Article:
The time required to raise a fund is critical, particularly for emerging managers. Time dedicated to raising a fund means time away from deploying capital into promising ventures. For some it also means a period of very tight cashflow, especially if you’re raising a fund for the first time (no management fees from prior funds) and doing it full-time (no time spent earning or generating cashflow from other sources).

An example of a fast fundraise, Homebrew, led by Hunter Walk, former Google and Twitter product manager, and Satya Patel, former Battery Ventures investor and Twitter and Google executive, raised its first fund in 100 days from start to close.

The partners of Hustle Fund raised their first fund in just under a year, prioritizing speed over check size in their fundraising strategy.

The industry average for raising a fund is 18 months as noted in First Republic’s 2018 survey of emerging managers. On the topic of fundraising duration, some other interesting findings from the survey are as follows:

  • Multiple GP funds take a bit longer to raise their funds compared to single GP funds, but they raise bigger funds ($41M on average vs. $25M).
  • Diverse teams raised larger funds and took less time to raise on average.
  • Previous experience didn’t necessarily shorten fundraising duration. This is contrary to what I would have assumed. I would have thought previous experience meant more potential investors in your network which could lead to a faster fundraise. In fact it took more than 2 months longer for managers with previous experience to raise compared to first-time managers, however they raised larger funds and raised more per partner on average.

I’m curious what the range of fundraising durations is. Whilst the industry average, as noted above is 18 months, anecdotally, people often advised me it could take upwards of 2 years to raise a first fund.

There’s no doubt that raising a fund takes time. During the fundraising period, a myriad of  activities must take place including:

  • Preparing marketing materials,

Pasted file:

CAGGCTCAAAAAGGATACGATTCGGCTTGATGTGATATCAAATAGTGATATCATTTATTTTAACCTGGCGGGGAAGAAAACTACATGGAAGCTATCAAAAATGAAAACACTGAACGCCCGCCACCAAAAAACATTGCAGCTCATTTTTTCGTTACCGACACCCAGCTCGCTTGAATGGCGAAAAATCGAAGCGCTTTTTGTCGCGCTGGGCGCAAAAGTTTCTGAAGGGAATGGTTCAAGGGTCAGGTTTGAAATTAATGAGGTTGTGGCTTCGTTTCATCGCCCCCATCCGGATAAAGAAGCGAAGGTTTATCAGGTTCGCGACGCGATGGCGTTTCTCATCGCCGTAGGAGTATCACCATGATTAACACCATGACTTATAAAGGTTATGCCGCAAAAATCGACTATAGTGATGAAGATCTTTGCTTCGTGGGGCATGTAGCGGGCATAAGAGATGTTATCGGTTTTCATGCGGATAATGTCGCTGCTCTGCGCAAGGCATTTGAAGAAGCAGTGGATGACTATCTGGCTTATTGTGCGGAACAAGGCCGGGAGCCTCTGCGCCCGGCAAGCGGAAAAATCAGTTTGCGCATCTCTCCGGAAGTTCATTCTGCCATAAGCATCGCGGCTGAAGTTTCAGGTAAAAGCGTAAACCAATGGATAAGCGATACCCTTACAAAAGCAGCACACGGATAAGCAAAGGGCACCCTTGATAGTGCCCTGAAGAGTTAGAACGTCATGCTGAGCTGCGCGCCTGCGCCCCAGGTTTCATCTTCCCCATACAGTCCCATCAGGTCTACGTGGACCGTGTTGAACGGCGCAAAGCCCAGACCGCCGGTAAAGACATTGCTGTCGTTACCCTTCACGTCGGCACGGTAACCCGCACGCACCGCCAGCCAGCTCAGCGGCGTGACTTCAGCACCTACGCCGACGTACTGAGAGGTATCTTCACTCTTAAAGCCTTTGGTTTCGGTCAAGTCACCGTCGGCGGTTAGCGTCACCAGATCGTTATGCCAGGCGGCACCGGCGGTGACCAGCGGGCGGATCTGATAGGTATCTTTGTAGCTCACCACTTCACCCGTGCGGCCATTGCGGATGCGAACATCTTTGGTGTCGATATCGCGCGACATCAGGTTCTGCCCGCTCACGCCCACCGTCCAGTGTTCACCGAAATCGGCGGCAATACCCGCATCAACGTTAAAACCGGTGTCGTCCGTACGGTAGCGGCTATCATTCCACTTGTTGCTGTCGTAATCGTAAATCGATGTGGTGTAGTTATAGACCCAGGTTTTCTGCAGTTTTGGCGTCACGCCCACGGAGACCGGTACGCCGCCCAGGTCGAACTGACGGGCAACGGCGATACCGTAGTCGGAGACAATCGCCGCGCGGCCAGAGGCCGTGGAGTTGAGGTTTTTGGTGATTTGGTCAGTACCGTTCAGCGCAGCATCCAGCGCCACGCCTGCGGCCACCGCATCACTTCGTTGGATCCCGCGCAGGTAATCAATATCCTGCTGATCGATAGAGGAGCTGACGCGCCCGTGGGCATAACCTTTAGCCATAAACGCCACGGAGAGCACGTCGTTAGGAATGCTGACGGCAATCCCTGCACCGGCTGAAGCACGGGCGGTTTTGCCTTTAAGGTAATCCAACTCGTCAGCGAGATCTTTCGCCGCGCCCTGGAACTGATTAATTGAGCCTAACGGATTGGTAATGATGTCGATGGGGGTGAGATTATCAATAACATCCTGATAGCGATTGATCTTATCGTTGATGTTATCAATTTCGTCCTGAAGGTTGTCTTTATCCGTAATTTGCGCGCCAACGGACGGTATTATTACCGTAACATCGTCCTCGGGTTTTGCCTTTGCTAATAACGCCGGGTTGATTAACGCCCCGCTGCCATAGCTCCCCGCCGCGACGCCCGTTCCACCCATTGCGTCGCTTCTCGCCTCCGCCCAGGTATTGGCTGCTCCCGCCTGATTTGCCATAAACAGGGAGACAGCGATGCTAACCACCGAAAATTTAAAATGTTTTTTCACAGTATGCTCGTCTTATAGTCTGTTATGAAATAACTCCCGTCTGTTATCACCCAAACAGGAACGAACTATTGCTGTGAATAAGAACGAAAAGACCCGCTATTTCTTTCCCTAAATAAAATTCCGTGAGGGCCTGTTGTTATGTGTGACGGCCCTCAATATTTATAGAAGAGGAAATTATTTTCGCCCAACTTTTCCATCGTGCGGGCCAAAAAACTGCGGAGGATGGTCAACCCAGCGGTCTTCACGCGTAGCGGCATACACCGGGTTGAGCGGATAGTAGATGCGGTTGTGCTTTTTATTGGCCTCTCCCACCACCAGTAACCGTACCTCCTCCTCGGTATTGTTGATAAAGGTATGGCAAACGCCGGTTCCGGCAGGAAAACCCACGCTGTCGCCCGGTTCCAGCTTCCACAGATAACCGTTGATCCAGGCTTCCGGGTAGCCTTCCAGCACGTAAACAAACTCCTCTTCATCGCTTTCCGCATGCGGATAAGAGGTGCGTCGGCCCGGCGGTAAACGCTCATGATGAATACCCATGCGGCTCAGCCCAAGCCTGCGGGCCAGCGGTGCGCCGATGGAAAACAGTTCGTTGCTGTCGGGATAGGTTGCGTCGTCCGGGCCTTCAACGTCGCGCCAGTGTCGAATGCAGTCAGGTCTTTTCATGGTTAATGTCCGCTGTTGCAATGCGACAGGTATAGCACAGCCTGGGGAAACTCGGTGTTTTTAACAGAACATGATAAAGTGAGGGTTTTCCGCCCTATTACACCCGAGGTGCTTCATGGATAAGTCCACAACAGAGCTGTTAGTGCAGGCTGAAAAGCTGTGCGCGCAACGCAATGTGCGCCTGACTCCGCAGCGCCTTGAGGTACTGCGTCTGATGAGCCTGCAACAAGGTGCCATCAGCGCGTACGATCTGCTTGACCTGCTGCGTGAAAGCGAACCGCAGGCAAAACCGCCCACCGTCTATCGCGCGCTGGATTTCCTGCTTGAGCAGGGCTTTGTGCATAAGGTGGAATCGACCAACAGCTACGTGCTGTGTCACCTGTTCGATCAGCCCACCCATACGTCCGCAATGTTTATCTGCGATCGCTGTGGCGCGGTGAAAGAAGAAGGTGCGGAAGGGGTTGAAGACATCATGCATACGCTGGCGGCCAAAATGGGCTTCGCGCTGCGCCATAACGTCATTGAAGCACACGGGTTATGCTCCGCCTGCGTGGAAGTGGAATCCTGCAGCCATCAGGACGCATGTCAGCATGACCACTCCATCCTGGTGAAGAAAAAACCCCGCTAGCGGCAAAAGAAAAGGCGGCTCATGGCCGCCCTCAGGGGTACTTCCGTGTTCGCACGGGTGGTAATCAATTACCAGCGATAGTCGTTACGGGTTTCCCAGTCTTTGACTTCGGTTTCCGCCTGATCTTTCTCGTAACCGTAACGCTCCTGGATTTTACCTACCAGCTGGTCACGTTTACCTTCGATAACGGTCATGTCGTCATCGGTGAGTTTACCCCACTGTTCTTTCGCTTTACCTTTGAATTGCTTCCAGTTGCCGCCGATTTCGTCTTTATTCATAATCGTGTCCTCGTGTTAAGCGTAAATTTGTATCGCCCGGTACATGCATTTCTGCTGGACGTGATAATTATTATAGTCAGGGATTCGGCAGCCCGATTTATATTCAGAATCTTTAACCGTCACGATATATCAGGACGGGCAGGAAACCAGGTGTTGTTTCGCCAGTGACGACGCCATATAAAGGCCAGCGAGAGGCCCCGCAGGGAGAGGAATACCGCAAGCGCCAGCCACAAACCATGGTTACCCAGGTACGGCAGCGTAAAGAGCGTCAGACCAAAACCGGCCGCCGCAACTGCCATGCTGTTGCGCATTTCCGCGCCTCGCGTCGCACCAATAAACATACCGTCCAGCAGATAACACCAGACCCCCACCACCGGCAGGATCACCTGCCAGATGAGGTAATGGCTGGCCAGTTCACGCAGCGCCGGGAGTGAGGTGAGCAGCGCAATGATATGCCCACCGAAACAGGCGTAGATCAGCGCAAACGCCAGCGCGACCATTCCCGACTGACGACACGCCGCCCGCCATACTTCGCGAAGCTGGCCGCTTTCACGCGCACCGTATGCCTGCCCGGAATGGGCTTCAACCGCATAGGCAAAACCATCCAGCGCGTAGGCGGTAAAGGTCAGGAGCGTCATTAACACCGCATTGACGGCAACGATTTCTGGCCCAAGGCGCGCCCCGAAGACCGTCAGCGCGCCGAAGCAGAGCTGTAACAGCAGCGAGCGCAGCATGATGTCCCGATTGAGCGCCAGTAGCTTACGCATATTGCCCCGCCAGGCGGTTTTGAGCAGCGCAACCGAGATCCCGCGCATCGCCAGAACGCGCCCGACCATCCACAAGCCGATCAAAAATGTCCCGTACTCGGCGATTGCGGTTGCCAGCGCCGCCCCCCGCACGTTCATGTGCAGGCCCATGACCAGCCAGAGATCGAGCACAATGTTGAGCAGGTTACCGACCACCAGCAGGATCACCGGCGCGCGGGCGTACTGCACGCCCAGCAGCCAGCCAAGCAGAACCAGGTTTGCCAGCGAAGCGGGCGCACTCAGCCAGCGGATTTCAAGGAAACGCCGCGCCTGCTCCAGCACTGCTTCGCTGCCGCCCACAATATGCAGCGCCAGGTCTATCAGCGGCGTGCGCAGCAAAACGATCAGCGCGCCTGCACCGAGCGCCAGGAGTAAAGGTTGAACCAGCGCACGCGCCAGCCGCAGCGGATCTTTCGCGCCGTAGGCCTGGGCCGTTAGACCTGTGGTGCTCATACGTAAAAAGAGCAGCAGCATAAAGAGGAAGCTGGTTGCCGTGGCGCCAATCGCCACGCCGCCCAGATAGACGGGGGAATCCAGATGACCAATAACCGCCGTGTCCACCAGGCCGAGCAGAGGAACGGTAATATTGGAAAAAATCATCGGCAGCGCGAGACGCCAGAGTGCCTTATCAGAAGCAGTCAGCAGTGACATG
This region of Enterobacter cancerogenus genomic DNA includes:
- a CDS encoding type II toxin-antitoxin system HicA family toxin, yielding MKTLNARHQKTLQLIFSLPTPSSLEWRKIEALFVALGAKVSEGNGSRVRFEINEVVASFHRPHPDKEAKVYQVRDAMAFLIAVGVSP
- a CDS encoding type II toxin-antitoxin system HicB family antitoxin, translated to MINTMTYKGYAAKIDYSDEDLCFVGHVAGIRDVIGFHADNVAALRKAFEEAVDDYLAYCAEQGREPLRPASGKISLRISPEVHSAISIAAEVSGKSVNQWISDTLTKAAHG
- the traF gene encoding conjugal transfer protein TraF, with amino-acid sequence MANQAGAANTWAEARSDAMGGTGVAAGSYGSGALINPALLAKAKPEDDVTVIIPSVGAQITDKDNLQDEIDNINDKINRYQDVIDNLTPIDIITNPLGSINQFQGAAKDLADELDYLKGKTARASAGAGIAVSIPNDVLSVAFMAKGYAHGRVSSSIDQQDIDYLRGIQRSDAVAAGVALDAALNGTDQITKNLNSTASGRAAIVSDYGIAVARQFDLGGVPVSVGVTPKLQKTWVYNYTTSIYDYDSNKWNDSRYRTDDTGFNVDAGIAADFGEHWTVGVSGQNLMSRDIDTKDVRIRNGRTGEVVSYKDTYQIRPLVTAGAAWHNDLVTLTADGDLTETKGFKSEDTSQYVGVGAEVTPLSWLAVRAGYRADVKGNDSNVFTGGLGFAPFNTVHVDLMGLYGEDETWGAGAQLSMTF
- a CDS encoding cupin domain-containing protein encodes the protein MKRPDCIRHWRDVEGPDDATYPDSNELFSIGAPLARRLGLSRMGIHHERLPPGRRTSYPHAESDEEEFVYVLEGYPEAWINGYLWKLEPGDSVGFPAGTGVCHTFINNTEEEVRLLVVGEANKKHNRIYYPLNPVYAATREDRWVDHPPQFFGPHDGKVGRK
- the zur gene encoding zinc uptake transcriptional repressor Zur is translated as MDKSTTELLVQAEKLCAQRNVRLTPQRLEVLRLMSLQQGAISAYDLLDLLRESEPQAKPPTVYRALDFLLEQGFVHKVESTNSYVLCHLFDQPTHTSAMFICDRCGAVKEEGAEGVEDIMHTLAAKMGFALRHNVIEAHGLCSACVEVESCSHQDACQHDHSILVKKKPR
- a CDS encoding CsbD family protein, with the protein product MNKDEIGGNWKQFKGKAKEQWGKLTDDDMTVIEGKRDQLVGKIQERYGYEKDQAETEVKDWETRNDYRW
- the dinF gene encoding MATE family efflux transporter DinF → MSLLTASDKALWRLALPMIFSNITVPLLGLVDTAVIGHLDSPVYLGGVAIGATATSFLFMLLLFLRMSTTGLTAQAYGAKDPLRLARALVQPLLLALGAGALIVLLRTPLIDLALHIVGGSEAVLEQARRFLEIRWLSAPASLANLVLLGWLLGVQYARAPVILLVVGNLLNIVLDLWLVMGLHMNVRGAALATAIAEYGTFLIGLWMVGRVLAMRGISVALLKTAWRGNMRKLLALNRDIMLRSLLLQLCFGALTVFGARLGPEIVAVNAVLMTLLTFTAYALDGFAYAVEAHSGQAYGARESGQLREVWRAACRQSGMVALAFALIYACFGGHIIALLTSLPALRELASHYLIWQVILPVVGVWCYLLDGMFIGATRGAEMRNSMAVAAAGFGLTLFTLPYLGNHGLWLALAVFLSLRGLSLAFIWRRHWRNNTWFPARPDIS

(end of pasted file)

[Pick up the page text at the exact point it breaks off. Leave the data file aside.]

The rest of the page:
• Drafting investor and fund management terms,
  • Contacting investors for first meetings or seeking referrals, and
  • Second and subsequent meetings that do not eventually convert into an investment.

A critical activity that takes time is investor due diligence. 2019 First Republic survey found that almost 80% of funds surveyed experienced due diligence durations longer than 3 months.

I am curious about other factors and want to know whether or how they affect fundraising duration, such as:

  • Breadth, depth and quality of network of investors:  If you have 1st degree connections to enough investors to form your fund, does that tend towards significantly shorter fundraising durations?
  • Product-market fit (thesis-investor fit) and ease of explaining/understanding thesis: Iif you don’t have a large network of investors already, but you have strong product-market fit does it make it easier to network your way to investors (reducing the impact of not having an existing network of investors at your fingertips)?
  • Timing: Are there occasions when investors are very attracted to venture capital and new managers (i.e. exiting other asset classes, see the risk-adjusted returns in VC to be very favourable) and therefore fundraising durations for all emerging managers would tend to be shorter?

In the meantime, the key takeaways for first time managers:

  • Take time to build relationships: Allow plenty of time for due diligence, especially as a new manager and if you’re forming new relationships with investors.
  • Stick with it. Prior experience tends towards larger funds.
  • Strength in numbers. Forming a team and having multiple GPs tends towards larger funds.
  • Diversity advantage: Diverse teams raised larger funds and took less time to raise on average.

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Help Pique Ventures help more women and underrepresented entrepreneurs get funded. I’m heading to VC Unlocked in 4 weeks to get even more advice about building and scaling venture capital funds and firms as an emerging manager. VC Unlocked is an intensive investor training program hosted by 500 Startups and Stanford University. Please support our crowdfunding campaign to harmonize venture capital. We really appreciate your support.

About Pique Ventures

Pique Ventures is an impact investment and management company. Pique Ventures enables a diverse community of investors to pursue integrated investing. Integrated Investing is a proprietary investment decision-making methodology to help create a better world and was developed specifically to evaluate impact and early-stage ventures.